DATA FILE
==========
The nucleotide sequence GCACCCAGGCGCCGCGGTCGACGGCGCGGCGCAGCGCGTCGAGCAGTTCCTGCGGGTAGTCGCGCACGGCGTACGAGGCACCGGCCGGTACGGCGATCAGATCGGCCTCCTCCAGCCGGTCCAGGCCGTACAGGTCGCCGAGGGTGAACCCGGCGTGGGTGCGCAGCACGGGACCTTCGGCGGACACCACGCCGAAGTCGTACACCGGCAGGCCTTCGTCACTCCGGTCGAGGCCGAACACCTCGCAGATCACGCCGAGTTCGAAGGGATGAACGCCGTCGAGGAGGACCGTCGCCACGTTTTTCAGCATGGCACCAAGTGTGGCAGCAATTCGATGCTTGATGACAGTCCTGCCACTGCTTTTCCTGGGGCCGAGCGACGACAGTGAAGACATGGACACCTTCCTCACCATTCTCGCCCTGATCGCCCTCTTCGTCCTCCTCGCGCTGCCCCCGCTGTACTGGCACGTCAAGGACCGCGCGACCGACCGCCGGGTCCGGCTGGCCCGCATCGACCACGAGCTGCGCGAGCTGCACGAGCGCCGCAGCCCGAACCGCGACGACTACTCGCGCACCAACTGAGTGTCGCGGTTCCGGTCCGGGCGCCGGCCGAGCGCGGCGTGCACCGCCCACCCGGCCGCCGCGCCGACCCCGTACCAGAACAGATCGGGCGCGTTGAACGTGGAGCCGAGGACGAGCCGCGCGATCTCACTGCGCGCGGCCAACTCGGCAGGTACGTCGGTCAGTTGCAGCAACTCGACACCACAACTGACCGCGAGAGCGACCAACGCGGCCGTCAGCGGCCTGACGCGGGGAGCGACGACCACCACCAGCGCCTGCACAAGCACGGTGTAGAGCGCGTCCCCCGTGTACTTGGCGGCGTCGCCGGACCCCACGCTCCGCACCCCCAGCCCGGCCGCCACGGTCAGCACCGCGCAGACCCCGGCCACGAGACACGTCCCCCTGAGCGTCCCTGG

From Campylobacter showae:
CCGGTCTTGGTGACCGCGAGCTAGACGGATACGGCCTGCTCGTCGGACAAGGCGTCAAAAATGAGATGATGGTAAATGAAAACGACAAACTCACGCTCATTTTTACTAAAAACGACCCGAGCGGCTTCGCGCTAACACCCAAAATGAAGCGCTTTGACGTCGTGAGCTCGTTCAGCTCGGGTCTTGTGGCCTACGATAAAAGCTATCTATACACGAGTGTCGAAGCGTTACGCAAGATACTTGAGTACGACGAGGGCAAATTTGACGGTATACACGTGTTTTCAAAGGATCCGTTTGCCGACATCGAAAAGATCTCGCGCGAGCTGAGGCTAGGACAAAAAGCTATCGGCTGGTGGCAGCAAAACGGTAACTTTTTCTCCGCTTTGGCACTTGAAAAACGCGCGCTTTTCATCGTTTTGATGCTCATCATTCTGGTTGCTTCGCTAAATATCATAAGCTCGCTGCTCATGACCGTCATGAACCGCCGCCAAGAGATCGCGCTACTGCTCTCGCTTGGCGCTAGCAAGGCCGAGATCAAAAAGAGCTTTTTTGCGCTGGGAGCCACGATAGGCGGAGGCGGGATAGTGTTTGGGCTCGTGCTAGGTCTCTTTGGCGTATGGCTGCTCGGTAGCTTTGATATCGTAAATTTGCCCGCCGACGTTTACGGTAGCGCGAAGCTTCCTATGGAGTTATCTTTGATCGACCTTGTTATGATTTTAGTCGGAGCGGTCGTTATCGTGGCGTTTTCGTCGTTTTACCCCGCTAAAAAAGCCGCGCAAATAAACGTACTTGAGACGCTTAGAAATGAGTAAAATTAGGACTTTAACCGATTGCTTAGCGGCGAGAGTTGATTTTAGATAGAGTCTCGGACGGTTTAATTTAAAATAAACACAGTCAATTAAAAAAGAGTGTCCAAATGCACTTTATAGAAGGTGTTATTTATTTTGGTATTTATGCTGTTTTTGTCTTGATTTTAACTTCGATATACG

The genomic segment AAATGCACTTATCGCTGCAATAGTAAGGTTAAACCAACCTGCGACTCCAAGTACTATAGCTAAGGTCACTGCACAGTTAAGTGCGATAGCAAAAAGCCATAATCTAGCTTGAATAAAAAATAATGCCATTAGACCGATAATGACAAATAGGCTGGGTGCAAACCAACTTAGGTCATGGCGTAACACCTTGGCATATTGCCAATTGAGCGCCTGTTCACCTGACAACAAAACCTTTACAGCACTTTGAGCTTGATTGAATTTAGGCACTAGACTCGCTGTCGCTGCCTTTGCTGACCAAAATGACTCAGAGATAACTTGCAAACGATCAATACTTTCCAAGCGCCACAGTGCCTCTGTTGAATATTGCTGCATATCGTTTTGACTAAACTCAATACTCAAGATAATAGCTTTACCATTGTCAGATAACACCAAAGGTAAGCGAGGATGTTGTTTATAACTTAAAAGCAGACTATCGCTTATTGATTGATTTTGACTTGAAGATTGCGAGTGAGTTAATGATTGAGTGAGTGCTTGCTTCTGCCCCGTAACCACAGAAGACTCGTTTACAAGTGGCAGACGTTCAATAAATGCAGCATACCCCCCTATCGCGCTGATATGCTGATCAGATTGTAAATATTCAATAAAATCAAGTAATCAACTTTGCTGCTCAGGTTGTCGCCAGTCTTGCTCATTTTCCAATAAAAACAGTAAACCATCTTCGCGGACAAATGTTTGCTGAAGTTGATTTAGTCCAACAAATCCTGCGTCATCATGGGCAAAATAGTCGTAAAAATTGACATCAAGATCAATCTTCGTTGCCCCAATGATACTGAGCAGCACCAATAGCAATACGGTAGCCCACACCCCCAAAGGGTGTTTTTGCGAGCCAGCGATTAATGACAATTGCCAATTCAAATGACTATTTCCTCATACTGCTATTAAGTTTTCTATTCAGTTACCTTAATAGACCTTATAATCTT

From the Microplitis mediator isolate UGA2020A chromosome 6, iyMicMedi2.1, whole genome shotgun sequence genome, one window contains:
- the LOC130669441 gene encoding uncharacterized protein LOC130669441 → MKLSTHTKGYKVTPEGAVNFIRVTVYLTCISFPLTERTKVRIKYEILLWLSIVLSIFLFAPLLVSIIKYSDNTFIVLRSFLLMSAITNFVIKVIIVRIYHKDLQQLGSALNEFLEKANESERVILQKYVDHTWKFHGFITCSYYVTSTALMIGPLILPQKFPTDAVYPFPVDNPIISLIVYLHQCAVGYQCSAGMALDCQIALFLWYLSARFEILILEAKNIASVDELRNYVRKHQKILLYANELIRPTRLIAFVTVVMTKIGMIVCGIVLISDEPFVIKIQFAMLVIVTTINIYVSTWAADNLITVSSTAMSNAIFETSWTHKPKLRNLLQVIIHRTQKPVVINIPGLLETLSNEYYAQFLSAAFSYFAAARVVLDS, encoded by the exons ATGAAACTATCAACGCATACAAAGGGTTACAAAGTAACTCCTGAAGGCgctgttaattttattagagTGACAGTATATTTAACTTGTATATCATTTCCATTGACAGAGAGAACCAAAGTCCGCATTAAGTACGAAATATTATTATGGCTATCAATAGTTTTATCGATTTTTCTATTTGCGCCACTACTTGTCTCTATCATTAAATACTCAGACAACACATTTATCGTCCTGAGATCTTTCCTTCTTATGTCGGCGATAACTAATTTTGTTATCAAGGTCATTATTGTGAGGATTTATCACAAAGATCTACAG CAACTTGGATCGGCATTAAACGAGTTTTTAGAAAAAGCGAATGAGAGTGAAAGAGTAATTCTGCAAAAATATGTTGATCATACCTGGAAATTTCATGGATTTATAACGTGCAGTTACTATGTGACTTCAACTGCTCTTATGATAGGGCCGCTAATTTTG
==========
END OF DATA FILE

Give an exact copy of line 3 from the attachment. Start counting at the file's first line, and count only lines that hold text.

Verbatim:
CCGGTCTTGGTGACCGCGAGCTAGACGGATACGGCCTGCTCGTCGGACAAGGCGTCAAAAATGAGATGATGGTAAATGAAAACGACAAACTCACGCTCATTTTTACTAAAAACGACCCGAGCGGCTTCGCGCTAACACCCAAAATGAAGCGCTTTGACGTCGTGAGCTCGTTCAGCTCGGGTCTTGTGGCCTACGATAAAAGCTATCTATACACGAGTGTCGAAGCGTTACGCAAGATACTTGAGTACGACGAGGGCAAATTTGACGGTATACACGTGTTTTCAAAGGATCCGTTTGCCGACATCGAAAAGATCTCGCGCGAGCTGAGGCTAGGACAAAAAGCTATCGGCTGGTGGCAGCAAAACGGTAACTTTTTCTCCGCTTTGGCACTTGAAAAACGCGCGCTTTTCATCGTTTTGATGCTCATCATTCTGGTTGCTTCGCTAAATATCATAAGCTCGCTGCTCATGACCGTCATGAACCGCCGCCAAGAGATCGCGCTACTGCTCTCGCTTGGCGCTAGCAAGGCCGAGATCAAAAAGAGCTTTTTTGCGCTGGGAGCCACGATAGGCGGAGGCGGGATAGTGTTTGGGCTCGTGCTAGGTCTCTTTGGCGTATGGCTGCTCGGTAGCTTTGATATCGTAAATTTGCCCGCCGACGTTTACGGTAGCGCGAAGCTTCCTATGGAGTTATCTTTGATCGACCTTGTTATGATTTTAGTCGGAGCGGTCGTTATCGTGGCGTTTTCGTCGTTTTACCCCGCTAAAAAAGCCGCGCAAATAAACGTACTTGAGACGCTTAGAAATGAGTAAAATTAGGACTTTAACCGATTGCTTAGCGGCGAGAGTTGATTTTAGATAGAGTCTCGGACGGTTTAATTTAAAATAAACACAGTCAATTAAAAAAGAGTGTCCAAATGCACTTTATAGAAGGTGTTATTTATTTTGGTATTTATGCTGTTTTTGTCTTGATTTTAACTTCGATATACG